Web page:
Kid-friendly Magic Chocolate Shell Flecked Ice Cream Recipe - Sticky Fingers Cooking
over 1,000 kid-approved recipes coming soon! save your flavorites
Recipe: Magic Chocolate Shell Flecked Ice Cream

Recipe: Magic Chocolate Shell Flecked Ice Cream

Magic Chocolate Shell Flecked Ice Cream

by Dylan Sabuco
Photo by Yuphayao Pooh'si/
prep time
15 minutes
cook time
2 minutes
4-6 servings

Fun Food Story

Skip to recipe

Magic Chocolate Shell Flecked Ice Cream

What do you get when you combine two fun science experiments in your kitchen? A fantastic dessert called Magic Chocolate Shell Flecked Ice Cream! 

Science Experiment #1: Homemade Ice Cream in a Bag

Do you know you can make ice cream at home with two resealable bags, a few ingredients, and some elbow grease? The science is in the salt! Salt lowers the temperature at which water freezes. So, when you add salt to ice, the ice melts, but it also becomes COLDER. Make ice cream in a bag, and you’ll see this concept in action—no ice cream machine required! 

Science Experiment #2: Hard Chocolate Shell

Ready for the second experiment?

The science behind a hard chocolate topping relates to the melting and solidification points of its two ingredients—chocolate and coconut oil. (Coconut oil melts at around 76 F, and chocolate melts at 85-93 F, depending on the type. So, if it’s summertime, or your kitchen is very warm, your coconut oil and chocolate may already be in liquid form!) Chocolate and coconut oil both solidify when they come into contact with something cold. And it happens very quickly. That’s why when you pour the liquid chocolate topping over ice cream, you instantly get a crunchy, chocolatey shell!

Science experiments you can eat—what could be better?

Happy & Healthy Cooking,

Chef Erin, Food-Geek-in-Chief

Fun-Da-Mentals Kitchen Skills

  • drizzle :

    to trickle a thin stream of a liquid ingredient, like icing or sauce, over food.

  • measure :

    to calculate the specific amount of an ingredient required using a measuring tool (like measuring cups or spoons).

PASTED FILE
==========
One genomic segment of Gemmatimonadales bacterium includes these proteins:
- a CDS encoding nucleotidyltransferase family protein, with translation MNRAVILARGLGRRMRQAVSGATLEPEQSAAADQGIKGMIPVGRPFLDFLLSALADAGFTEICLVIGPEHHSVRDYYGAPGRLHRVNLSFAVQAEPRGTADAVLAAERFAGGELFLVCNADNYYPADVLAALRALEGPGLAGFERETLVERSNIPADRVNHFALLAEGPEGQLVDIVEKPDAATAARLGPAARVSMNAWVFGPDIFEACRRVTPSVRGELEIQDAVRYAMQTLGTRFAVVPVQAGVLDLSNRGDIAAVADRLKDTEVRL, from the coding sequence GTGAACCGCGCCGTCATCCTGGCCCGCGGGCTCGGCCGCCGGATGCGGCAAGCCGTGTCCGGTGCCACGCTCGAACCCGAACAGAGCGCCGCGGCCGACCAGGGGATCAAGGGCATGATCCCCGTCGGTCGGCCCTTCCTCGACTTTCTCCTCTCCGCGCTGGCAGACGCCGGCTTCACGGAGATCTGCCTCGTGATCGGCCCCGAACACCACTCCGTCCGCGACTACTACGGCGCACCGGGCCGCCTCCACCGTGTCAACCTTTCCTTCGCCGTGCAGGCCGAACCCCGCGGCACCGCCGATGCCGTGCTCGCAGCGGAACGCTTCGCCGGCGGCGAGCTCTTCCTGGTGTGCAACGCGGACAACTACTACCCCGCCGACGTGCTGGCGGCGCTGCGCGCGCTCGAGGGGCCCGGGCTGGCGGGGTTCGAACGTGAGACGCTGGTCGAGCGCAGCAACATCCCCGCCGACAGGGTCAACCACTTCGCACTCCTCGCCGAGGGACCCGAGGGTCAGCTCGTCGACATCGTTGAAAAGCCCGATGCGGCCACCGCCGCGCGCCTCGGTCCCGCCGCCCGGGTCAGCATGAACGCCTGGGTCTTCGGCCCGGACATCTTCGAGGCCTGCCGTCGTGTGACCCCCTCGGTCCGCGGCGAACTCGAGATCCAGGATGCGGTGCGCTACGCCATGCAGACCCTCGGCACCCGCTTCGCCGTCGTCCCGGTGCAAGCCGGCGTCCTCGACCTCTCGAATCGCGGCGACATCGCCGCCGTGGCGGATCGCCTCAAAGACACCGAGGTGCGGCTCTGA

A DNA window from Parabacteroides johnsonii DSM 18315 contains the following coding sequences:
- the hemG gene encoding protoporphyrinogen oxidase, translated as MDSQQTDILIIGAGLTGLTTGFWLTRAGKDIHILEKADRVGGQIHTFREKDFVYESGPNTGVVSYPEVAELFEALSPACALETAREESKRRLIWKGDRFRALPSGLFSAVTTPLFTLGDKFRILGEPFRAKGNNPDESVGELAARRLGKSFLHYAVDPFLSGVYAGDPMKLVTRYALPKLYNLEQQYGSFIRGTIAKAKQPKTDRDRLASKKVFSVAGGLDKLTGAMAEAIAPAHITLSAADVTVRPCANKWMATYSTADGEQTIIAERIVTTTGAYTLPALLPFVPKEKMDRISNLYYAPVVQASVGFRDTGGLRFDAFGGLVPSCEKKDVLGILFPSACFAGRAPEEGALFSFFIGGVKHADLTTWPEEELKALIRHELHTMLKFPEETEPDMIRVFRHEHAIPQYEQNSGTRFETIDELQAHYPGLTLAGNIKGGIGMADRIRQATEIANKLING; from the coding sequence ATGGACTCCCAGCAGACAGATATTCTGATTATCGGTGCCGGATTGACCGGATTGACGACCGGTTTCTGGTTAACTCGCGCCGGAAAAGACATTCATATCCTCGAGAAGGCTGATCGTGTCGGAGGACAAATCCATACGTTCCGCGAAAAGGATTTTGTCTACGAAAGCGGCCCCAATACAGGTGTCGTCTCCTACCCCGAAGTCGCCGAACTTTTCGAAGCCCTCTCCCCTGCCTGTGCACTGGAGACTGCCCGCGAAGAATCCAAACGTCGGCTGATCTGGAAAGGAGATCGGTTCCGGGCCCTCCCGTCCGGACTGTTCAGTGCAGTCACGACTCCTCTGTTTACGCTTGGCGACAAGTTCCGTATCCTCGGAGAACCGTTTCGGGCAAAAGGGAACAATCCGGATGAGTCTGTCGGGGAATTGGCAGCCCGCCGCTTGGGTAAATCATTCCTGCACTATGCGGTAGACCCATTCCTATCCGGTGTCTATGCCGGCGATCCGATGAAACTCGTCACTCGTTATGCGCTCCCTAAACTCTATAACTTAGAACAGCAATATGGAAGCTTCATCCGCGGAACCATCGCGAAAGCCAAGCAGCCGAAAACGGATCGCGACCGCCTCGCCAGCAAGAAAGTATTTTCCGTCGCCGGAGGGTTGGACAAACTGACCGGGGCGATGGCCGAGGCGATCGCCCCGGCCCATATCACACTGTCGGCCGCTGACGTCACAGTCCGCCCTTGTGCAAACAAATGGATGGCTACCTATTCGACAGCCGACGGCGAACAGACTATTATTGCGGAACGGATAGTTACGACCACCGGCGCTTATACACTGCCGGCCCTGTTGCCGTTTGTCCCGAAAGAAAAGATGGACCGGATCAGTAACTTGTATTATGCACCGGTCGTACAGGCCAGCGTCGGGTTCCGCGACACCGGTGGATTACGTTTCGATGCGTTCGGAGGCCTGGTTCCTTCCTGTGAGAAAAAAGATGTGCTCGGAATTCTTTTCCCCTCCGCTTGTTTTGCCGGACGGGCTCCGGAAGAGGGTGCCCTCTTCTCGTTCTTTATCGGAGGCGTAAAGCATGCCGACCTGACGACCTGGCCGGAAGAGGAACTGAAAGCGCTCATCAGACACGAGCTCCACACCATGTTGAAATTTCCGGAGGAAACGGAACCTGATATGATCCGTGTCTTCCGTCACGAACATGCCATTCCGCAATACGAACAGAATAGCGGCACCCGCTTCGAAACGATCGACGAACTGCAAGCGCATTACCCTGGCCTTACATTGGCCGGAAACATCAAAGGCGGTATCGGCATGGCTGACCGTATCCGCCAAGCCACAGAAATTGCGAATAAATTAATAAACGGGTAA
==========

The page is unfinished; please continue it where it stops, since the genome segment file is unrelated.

• shake :

    to rapidly and vigorously move a covered container filled with food up and down and side to side to combine ingredients and create a different consistency, such as shaking whipped cream to make butter.

Equipment Checklist

  • Microwave
  • Gallon-size ziplock bags (2) OR blender if making dairy-free Ice Cream
  • Small bowl
  • Liquid measuring cup
  • Dry measuring cups
  • Measuring spoons
  • Spoon for stirring chocolate


Magic Chocolate Shell Flecked Ice Cream

  • Ice cream:
  • 1 C heavy cream **(for DAIRY ALLERGY sub 1 10-oz can coconut cream + 2 T sunflower seed butter, like SunButter—more info below)**
  • 1/2 C granulated sugar
  • 1 tsp pure vanilla extract **(for GLUTEN ALLERGY use gluten-free pure vanilla extract, not imitation flavor—check label)**
  • 1 C ice
  • 1 T salt
  • 2 large ziplock bags for shaking the ice cream
  • Magic shell:
  • 3 T coconut oil
  • 1/2 C chocolate chips **(for CHOCOLATE ALLERGY sub carob chips and for DAIRY/NUT/SOY ALLERGY sub Enjoy Life brand chocolate chips)**

Food Allergen Substitutions

Magic Chocolate Shell Flecked Ice Cream

  • Dairy: For 1 C heavy cream in Ice Cream, substitute 1 10-oz can coconut cream + 2 T sunflower seed butter, like SunButter—see separate Ice Cream recipe step. Use Enjoy Life brand chocolate chips in Magic Shell.
  • Gluten/Wheat: Use gluten-free pure vanilla extract, not imitation vanilla flavor. 
  • Chocolate: Substitute carob chips in Magic Shell.
  • Nut: Use Enjoy Life brand chocolate chips in Magic Shell.
  • Soy: Use Enjoy Life brand chocolate chips in Magic Shell.


Magic Chocolate Shell Flecked Ice Cream


The magic in this ice cream comes from the coconut oil! Coconut oil is a very unique fat because it melts at a very low temperature and solidifies quickly when cold. We can use that to our advantage to make a drizzle chocolate sauce that will harden, creating a shell over the top of the ice cream.

dairy free ice cream

Use the ingredients listed for the dairy substitution instead. Combine 1 can coconut cream, 2 tablespoons sunbutter, 3 tablespoons sugar, and 1 cup ice to a blender and blend until ultra smooth and soft serve texture.

measure + shake

In a gallon-size ziplock bag, measure 1 cup heavy cream, 1/2 cup sugar, and 1 teaspoon vanilla extract. Seal the bag tightly and shake until all the sugar is combined. In another bag, measure 1 cup ice and 1 tablespoon salt. Place the first bag inside the second bag, and shake the entire thing. The salt and ice in the second bag will freeze the cream in the first bag, creating a soft serve ice cream by the end.